Telford told Aleteia that the perception in Central America is that the unaccompanied minors are welcome in the United States, and that they will be allowed to stay even if they arrive without legal documents. She noted the numbers have skyrocketed since Fiscal Year 2012, when the Obama administration issued its Deferred Action for Childhood Arrivals, a directive that federal authorities show prosecutorial discretion for individuals who migrated to the United States as children without legal permission.
Prior to 2012, an average of 20,000 migrants – 6,000 of them children – from countries other than Mexico were apprehended by Border Patrol agents in the Rio Grande Valley. In 2012, that number spiked to 50,101 apprehensions, and almost doubled to 97,783 apprehensions last year. In Fiscal 2014, authorities predict there will be more than 126,374 apprehensions in the Rio Grande Valley.
Administration officials say that DACA does not apply to the minors who are now crossing the border, but Telford said the specific policy details are not reaching people in Central America.
"They’re coming here because they’re seeing people being allowed to stay, receiving benefits and going to public schools," said Telford, who describes herself as a practicing Catholic who disagrees with bishops who say the current "humanitarian crisis" is an argument for comprehensive immigration reform (which some critics see as amnesty).
"They’re basically saying that if you don’t allow amnesty and allow every poor person to come into this country, then you’re not a good Catholic," Telford said. "I find it outrageous that the Church is using donations to lobby on this political issue. People in the pews are not for amnesty. All the money they’ve spent have not budged the percentage of Catholics who support amnesty."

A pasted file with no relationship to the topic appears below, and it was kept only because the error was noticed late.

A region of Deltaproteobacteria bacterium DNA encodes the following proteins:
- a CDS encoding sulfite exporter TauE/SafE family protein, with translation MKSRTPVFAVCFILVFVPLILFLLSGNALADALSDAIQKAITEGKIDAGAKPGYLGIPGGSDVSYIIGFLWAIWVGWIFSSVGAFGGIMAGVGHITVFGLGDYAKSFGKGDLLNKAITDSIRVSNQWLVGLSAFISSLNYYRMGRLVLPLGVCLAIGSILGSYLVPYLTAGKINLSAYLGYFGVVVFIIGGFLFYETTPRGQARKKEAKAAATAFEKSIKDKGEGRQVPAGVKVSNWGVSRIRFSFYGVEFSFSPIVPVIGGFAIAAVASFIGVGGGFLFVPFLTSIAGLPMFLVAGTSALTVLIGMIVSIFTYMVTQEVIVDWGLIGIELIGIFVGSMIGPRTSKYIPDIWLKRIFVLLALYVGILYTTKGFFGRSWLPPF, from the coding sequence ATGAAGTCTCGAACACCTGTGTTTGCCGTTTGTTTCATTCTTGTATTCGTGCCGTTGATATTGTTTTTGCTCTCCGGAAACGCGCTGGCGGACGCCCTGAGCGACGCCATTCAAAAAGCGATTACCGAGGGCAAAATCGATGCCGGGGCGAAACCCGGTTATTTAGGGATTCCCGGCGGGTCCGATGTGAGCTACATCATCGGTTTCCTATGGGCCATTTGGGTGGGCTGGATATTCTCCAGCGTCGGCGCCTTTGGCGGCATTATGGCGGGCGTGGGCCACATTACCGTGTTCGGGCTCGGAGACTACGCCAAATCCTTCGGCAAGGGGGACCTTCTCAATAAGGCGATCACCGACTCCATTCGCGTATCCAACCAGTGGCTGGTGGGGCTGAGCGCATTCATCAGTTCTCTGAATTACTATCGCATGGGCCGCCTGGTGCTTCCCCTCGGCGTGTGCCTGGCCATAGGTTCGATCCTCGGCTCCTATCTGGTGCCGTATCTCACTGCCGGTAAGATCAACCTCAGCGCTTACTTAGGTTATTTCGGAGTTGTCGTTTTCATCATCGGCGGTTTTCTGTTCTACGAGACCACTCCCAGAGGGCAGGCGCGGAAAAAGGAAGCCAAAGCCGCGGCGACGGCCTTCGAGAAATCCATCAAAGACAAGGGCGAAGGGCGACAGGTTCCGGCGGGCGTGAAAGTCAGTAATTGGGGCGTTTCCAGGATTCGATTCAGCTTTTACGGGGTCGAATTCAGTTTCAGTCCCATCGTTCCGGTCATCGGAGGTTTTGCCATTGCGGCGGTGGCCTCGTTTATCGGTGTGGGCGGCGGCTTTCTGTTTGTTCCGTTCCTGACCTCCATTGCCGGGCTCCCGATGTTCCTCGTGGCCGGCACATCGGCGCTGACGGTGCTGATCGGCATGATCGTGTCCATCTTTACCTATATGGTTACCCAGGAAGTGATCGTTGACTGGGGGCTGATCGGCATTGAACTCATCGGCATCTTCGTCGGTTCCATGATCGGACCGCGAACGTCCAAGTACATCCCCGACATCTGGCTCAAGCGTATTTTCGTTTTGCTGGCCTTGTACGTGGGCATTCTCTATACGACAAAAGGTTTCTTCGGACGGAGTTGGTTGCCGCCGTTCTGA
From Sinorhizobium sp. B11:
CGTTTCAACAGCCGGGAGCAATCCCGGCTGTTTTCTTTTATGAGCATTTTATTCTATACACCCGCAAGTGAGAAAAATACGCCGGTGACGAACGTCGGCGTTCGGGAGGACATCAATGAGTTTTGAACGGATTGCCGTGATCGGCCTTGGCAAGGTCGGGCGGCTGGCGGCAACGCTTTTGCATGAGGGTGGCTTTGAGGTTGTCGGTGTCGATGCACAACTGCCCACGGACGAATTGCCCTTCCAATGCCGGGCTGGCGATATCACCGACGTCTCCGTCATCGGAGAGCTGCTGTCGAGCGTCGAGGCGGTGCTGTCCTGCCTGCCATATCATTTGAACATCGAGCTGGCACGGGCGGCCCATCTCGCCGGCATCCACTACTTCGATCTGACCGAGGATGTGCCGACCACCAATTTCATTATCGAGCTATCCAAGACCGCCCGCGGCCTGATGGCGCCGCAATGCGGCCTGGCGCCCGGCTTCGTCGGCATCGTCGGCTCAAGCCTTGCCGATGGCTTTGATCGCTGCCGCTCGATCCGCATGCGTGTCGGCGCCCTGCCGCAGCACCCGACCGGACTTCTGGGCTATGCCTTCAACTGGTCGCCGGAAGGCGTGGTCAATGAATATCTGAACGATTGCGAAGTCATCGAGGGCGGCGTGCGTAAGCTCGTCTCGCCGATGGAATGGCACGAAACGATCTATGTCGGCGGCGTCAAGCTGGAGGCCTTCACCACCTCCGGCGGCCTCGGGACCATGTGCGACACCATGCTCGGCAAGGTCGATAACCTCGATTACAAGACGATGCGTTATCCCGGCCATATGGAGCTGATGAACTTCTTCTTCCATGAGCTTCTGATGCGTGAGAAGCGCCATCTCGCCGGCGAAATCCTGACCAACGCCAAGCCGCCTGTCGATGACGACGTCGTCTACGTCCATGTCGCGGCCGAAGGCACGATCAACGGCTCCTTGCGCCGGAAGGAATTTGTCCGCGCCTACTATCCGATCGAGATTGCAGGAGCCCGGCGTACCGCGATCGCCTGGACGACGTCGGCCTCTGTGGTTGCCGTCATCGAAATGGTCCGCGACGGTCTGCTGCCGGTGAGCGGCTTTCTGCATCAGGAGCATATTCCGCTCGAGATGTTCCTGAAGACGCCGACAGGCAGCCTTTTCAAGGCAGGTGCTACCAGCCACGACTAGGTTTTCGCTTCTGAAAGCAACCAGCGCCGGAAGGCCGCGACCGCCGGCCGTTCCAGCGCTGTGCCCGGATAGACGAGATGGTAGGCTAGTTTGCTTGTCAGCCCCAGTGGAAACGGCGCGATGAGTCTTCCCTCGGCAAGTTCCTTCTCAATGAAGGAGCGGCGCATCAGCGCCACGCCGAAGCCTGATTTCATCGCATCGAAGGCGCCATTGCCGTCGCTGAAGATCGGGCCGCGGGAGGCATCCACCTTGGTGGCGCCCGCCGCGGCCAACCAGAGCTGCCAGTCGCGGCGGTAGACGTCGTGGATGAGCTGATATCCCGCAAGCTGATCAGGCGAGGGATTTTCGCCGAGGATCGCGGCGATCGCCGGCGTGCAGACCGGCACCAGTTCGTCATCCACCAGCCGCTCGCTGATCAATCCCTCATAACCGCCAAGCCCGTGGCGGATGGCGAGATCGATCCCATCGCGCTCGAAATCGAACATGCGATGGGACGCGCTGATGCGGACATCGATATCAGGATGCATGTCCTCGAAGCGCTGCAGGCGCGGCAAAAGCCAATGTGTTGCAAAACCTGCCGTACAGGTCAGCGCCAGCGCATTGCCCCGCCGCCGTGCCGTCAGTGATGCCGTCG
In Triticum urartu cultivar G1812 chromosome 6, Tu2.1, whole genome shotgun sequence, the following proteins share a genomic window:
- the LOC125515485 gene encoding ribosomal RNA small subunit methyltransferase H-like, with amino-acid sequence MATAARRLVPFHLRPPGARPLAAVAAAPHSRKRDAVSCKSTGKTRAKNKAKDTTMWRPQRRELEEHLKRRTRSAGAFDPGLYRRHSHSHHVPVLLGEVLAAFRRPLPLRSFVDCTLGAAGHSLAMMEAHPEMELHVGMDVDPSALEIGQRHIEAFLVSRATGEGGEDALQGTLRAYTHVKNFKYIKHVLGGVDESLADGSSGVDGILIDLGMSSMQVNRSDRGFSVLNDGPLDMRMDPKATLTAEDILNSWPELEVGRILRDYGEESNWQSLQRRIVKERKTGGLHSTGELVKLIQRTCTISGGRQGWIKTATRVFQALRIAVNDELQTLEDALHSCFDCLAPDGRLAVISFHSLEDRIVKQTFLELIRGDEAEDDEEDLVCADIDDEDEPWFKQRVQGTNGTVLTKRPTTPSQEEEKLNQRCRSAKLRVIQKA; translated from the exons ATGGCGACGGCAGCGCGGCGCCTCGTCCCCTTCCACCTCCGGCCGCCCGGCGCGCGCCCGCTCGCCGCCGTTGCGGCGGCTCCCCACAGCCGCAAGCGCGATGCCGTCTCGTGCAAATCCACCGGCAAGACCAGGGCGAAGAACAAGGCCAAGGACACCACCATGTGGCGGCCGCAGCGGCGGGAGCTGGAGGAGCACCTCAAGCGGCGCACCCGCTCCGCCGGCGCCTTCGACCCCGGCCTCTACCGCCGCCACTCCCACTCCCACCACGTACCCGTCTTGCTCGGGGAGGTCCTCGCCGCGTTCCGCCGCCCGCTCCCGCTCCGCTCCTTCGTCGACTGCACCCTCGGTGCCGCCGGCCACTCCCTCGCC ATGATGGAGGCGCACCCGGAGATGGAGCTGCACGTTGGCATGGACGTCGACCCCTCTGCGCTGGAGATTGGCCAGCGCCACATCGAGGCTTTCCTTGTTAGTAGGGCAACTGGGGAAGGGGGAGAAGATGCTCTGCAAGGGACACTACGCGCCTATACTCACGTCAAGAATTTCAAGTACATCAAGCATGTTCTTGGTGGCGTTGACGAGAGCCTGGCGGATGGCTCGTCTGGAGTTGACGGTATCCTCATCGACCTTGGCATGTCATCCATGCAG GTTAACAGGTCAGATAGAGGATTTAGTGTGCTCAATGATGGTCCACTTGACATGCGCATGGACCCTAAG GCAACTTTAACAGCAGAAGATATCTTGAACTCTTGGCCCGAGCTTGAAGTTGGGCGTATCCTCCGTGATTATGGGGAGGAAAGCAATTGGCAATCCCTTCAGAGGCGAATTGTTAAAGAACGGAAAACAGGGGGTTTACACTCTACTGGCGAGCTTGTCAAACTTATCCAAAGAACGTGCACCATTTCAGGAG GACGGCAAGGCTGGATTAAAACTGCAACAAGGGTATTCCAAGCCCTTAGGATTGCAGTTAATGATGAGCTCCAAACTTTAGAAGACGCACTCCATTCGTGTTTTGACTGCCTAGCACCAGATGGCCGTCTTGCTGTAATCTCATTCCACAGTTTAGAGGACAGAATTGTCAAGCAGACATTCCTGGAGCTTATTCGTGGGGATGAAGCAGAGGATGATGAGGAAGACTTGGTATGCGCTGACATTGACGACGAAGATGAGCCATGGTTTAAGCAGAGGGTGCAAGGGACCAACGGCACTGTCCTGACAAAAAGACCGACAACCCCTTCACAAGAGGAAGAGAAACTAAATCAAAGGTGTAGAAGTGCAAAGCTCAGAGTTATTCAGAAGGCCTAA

The polarized immigration debate is making it difficult for Catholic Charities USA to collect donations to meet the young migrants’ needs.
"If a hurricane were to hit, money would be pouring in for Catholic Charities’ operations," Burgo said. "But because this is not a natural disaster, and people can be so polarized over the issue of migration, we’re not seeing the donations coming in."
Despite the political debate, officials from several Catholic social relief agencies say the minors crossing the border have immediate humanitarian needs such as food, shelter, clothes, and medical care, not to mention intense spiritual and psychological support after the harrowing journey north through Mexico. Some children who ride the trains north are killed or maimed if they fall or are pushed off the trains. Many migrant children are also at the mercy of human smugglers, commonly known as "coyotes," who are increasingly affiliated with the cartels. The young girls are especially vulnerable to sexual abuse and rape during the trek.
"Imagine walking with all the way from Central America by yourself, or with a smuggler you don’t know, with the violence and rape you may be subject to," Appleby said. "It’s a desperate situation. They wouldn’t be coming if it wasn’t worse where they live."
"The scars of the journey definitely don’t go away. As we develop a rapport with them, we hear about the difficulties, about the people they saw get hurt along the way, perhaps friends who didn’t finish the journey," said Lopez, whose agency provides immigration legal services in West Texas and Southern New Mexico.
However, the Obama administration’s policies, and the bishops’ public statements on immigration, aggravate the humanitarian crisis, Telford said.
"I don’t understand why they don’t see the trickle effect of telling people, ‘Come up, we welcome you,’" Telford said. "People die because you say that. Kids are orphaned because you say that."